Degree Type


Date of Award


Degree Name

Doctor of Philosophy


Materials Science and Engineering


Material Science and Engineering

First Advisor

Steve W Martin


With the rapidly changing shift in energy storage paradigm, solid state sodium system have gained a lot of attention as an reliable, safe, and low cost option for grid scale energy storage by enabling the use of high energy density of sodium metal anodes. To achieve this effort, a solid state electrolyte must be developed that exhibits a high ionic conductivity, sable in contact with sodium metal, and is cost-effective to produce at an industrial scale. Where poly-crystalline materials exhibit ionic conductivities greater than 10-4 (Ωcm)-1 at room temperature, these materials lack the stability and processability needed for commercialization. Glassy solid state electrolytes offer a comparable ionic conductivity, with superior resistance to dendrites, improved stability and processability. The properties of glassy materials are directly related to the underlying short range order (SRO) structure, which can be modified through compositional changes to ultimately engineer the properties required electrolyte applications. This compositional dependence is strongly observed in mixed anion systems, such as mixed oxy-sulfide (MOS), and mixed-oxy-sulfide-nitride (MOSN) glasses which has been related SRO glass structure. The addition of oxygen to Na4P2S7-xOx glass system improved the thermal, chemical, and electrochemical stability, while negatively impacting the ionic conductivity. Nitrogen was incorporated into the MOS glasses via the ammonolysis process to produce a range of MOSN glass chemistries, Na4P2S7-xOx-3yN2y, with improved stability. The SRO structure of these materials were investigated with FT-IR, Raman, and 31P NMR spectroscopies to provide a clear structure-property relationship in these mixed-anion glasses.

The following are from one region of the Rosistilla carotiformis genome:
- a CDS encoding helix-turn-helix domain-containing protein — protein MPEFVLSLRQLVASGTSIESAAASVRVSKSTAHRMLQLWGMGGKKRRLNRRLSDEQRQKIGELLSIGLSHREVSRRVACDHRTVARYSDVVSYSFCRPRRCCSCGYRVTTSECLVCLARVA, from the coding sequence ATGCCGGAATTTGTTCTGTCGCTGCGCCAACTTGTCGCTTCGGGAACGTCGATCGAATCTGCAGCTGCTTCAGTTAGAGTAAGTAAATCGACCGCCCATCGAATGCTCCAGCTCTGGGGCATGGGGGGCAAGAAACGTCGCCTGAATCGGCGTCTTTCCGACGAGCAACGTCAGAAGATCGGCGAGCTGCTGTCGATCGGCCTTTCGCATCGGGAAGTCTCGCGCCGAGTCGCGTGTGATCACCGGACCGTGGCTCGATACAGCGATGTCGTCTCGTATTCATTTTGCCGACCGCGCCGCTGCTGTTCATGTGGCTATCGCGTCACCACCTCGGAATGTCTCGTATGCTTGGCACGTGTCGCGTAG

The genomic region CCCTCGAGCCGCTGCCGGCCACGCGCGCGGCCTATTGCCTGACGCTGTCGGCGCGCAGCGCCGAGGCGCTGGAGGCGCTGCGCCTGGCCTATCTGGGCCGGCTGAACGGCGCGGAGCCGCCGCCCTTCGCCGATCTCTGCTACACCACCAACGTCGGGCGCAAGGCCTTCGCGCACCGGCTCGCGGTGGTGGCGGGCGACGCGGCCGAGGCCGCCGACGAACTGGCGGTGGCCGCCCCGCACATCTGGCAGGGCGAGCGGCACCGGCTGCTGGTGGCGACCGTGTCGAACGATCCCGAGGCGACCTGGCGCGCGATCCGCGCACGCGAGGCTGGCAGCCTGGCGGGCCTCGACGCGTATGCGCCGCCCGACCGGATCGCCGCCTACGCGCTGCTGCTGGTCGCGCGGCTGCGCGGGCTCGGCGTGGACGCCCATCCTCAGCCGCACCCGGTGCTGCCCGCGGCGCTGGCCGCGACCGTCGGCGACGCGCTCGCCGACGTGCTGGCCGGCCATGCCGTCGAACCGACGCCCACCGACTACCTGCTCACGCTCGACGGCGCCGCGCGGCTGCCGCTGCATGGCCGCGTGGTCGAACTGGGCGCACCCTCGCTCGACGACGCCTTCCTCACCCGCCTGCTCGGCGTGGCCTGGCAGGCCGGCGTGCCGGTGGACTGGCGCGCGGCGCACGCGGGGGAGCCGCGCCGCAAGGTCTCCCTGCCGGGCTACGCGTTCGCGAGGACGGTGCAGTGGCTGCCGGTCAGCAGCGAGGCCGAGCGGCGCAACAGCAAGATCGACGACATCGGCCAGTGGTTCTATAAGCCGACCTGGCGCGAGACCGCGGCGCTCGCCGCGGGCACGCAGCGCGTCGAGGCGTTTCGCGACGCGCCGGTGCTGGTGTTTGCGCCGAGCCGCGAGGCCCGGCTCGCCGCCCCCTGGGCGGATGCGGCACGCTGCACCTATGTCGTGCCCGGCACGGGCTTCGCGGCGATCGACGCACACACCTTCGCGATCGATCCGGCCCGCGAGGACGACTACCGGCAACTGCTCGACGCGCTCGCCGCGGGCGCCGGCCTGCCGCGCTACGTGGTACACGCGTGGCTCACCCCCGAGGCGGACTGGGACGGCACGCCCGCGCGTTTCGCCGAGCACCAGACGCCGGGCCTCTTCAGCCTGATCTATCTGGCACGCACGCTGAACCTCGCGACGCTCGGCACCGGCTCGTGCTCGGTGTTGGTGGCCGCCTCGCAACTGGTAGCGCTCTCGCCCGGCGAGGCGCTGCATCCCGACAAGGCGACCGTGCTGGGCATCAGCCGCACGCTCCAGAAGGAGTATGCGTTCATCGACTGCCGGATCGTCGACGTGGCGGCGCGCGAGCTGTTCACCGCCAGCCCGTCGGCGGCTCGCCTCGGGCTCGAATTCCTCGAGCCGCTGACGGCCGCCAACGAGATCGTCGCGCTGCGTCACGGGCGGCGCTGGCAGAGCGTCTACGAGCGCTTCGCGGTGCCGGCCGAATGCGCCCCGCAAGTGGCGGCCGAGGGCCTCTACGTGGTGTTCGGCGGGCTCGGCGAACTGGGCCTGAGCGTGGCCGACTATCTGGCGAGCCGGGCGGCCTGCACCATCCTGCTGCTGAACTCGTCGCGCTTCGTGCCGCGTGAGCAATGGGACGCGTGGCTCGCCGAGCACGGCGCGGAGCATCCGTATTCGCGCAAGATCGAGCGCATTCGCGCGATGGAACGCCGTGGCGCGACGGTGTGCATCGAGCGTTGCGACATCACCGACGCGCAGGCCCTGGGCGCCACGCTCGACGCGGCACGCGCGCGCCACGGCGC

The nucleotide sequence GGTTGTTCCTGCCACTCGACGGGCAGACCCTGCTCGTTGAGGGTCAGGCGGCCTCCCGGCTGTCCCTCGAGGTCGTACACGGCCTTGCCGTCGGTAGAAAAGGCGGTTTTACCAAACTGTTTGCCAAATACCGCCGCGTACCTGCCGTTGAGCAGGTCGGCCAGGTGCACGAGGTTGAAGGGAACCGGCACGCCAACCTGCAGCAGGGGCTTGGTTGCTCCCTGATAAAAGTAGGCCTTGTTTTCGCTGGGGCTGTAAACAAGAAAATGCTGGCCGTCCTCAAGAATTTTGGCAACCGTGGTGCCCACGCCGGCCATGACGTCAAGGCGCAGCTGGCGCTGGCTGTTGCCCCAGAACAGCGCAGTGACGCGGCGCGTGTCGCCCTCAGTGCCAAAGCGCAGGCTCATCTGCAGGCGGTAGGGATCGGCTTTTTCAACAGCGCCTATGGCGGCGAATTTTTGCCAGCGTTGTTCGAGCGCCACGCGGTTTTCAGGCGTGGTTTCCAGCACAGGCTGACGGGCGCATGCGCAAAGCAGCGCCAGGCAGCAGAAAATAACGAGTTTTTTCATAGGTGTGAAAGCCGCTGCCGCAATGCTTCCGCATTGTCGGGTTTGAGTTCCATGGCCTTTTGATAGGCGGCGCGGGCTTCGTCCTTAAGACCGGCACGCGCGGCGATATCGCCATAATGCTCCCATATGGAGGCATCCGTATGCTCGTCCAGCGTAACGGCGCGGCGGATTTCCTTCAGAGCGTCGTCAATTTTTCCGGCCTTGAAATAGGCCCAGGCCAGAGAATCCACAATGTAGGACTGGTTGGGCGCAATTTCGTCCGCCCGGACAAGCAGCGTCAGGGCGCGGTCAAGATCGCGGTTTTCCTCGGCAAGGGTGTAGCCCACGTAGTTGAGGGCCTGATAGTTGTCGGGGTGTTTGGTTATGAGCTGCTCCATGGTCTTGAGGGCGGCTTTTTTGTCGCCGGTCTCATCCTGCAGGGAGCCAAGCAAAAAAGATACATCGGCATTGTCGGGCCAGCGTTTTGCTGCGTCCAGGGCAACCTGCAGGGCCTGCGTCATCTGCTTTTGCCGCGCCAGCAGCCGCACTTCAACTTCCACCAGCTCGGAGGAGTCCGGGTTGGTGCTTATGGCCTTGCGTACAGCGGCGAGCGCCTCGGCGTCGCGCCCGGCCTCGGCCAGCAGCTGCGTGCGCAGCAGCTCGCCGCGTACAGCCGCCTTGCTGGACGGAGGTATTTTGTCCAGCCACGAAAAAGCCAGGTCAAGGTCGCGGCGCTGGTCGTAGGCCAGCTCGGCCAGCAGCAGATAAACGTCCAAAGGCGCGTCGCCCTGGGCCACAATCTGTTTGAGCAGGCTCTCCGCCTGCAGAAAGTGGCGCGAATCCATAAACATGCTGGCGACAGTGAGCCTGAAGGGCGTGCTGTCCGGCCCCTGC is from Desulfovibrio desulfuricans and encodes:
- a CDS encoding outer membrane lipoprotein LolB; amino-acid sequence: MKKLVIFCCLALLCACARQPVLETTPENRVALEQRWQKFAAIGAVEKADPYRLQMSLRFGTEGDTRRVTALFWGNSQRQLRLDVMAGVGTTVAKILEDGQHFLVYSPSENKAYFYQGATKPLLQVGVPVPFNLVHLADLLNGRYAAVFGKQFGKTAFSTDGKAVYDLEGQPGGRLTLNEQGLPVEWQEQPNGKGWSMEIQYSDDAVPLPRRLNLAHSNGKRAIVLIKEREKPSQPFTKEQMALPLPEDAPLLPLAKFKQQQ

Copyright Owner

Steven James Kmiec



File Format


File Size

311 pages